FIFA U17 World Cup: Coach Mario Artegara explains how Mexico built its football empire
Mexico are two-time champions of the U17 World Cup, lifting the trophy in Peru 2005 and on home soil in 2013; they also ended as runners-up in 2013 and came fourth in the last edition of the FIFA U17 World Cup.
Furthermore, the youth team have picked up gold in the 2012 London Olympics. However, when it comes to the senior level, Mexico, truth be told, stand on the distant outer ring of major contention.
One can very well brace for a change in this pecking order. Come 2018, if Mario Artegara, the head coach of the U-17 Mexican team is to be believed, we may have to reckon the Mexican national side in a new light altogether.
Speaking on the reasons why the junior success has not been replicated by the seniors he gave a lengthy projection.
“It was a grassroot project that we began in 2009, where we decided to do a consensus between all the forces – the big clubs in Mexico – and started to project a long-term programme that gave really fast results in 2010. So now we have a lot of generations that they will try to show this result in 2018," said Artegara.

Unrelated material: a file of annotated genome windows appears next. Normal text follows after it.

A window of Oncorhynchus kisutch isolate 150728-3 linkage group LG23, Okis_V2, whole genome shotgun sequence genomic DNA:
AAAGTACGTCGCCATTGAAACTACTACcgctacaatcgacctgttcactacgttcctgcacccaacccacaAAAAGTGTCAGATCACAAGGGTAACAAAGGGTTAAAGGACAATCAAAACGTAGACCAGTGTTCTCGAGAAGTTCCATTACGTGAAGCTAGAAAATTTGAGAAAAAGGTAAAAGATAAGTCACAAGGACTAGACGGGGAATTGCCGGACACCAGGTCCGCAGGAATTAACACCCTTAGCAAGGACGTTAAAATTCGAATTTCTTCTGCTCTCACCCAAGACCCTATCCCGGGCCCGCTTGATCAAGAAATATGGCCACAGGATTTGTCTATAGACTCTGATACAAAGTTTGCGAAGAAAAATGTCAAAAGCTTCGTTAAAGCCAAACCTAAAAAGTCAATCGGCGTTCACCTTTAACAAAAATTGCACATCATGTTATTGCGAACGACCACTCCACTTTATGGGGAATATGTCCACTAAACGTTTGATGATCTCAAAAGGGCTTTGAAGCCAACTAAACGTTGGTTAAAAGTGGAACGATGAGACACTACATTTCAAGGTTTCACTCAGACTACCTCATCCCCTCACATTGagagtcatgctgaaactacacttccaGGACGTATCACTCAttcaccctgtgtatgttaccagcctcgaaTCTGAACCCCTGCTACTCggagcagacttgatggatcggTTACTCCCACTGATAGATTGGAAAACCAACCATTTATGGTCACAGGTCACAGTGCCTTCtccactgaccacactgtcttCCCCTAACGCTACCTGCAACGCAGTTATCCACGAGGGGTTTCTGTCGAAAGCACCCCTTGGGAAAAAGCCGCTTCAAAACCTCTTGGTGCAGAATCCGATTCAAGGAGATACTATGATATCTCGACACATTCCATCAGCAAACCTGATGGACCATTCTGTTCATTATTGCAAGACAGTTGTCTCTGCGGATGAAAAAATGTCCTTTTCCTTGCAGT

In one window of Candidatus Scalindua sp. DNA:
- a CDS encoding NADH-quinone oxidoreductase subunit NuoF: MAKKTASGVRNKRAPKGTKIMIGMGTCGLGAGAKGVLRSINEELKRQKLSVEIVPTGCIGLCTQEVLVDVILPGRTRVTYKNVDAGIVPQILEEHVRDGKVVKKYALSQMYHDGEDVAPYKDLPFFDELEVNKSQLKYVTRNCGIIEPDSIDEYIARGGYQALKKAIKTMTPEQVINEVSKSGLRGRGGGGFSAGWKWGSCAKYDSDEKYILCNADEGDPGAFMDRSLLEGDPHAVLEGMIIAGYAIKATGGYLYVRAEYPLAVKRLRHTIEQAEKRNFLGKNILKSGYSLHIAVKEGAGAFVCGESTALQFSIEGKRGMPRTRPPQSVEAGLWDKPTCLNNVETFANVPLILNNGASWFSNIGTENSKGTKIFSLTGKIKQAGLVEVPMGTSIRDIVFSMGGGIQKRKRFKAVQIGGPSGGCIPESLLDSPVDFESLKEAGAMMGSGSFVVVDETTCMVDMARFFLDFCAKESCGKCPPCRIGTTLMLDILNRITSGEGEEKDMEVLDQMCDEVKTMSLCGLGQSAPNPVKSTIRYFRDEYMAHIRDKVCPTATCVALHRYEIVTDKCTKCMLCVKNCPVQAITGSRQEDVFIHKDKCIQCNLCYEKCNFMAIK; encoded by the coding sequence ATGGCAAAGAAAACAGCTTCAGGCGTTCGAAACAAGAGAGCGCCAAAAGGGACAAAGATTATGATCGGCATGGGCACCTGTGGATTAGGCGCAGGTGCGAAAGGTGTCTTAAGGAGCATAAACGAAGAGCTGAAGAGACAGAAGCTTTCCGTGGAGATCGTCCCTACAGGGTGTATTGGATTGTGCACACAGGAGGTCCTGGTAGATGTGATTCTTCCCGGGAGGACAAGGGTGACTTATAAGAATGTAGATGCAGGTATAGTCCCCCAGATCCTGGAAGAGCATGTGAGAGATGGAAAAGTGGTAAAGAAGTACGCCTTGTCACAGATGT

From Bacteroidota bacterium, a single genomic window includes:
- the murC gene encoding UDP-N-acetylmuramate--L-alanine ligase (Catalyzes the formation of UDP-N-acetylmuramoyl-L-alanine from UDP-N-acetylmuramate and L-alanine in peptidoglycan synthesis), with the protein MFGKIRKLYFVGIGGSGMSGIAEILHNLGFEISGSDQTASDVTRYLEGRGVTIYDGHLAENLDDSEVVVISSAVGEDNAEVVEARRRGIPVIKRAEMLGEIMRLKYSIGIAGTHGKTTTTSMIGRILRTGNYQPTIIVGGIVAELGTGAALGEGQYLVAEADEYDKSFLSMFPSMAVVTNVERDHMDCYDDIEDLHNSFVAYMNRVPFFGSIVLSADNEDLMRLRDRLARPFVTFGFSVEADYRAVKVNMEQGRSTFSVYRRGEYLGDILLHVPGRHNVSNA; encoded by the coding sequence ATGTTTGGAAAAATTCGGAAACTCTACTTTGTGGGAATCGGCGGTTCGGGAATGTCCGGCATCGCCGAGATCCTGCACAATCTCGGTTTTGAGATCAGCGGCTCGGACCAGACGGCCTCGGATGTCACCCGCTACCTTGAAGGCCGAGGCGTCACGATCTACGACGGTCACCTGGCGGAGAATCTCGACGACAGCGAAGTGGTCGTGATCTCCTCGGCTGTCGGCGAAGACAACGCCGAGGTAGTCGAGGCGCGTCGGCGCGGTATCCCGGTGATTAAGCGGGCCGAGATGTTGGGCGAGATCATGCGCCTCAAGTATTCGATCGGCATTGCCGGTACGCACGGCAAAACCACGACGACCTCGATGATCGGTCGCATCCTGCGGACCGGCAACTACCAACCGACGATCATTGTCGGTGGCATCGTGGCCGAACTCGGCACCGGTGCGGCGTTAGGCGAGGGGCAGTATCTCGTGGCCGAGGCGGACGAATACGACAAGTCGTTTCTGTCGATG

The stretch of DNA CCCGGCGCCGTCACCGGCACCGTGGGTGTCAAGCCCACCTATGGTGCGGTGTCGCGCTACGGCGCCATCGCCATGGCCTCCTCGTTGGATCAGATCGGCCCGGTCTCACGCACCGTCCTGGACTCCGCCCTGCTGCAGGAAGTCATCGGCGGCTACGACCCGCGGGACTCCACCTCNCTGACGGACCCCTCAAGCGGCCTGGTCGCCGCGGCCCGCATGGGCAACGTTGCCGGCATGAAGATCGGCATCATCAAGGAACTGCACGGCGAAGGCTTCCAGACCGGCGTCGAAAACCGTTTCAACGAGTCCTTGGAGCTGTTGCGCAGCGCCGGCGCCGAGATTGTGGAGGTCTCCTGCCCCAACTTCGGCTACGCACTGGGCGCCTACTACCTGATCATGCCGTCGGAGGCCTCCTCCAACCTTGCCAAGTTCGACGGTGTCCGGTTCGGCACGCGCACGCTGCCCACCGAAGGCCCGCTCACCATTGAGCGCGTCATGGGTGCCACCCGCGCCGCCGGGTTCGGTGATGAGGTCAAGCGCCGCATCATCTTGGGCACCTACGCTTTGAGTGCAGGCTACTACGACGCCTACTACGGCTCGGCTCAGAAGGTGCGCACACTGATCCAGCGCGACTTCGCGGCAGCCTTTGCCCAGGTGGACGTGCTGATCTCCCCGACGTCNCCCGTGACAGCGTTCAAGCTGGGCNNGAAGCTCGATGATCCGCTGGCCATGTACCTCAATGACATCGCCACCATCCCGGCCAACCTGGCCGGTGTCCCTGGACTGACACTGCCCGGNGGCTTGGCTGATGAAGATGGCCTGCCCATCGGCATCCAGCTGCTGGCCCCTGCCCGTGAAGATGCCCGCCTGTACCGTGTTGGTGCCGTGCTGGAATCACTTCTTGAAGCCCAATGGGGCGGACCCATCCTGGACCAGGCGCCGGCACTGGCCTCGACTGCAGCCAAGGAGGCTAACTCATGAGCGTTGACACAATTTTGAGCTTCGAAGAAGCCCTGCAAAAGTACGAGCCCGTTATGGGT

"We have the generation of 2005 with Carlos Vela and Giovanni dos Santos and the other successful generation of 2011. Now we have a mix of good and skillful players that are right now playing in the national team," he continued. "Now the expectations are very high with these players. They have lot of experience being champions. They know what to expect. We hope in 2018 we will be able to show the big skills of the Mexican football.
"Standing at almost the cusp of 2018 (World Cup), shouldn’t we expect this Mexican team to blow Iraq off the ground in their first match to be played today at the Salt Lake Stadium," Artegara said.
“They are a strong side. Iraq attackers and defenders are strong and they always surprise others with their performance – they seem to be well prepared. Iraq is the most complete team in the group,” he said.
However, they do have to restrict Iraq’s goal-scoring machine, Mohammed Dawood, listed as one of the top 30 best players in this competition. Dawood, who won Iraq the U-16 AFC Cup, chalking up six goals in the process, and earning the moniker of the Best Asian Player, may prove to be quite a handful.
Mexico defender Carlos Alejandro Robles Jiménez stressed on the importance that Artegara placed on preparing his defence.
He said, “We have been practicing for the last 20 months. The coach has made the defence very strong and has full faith in the defenders."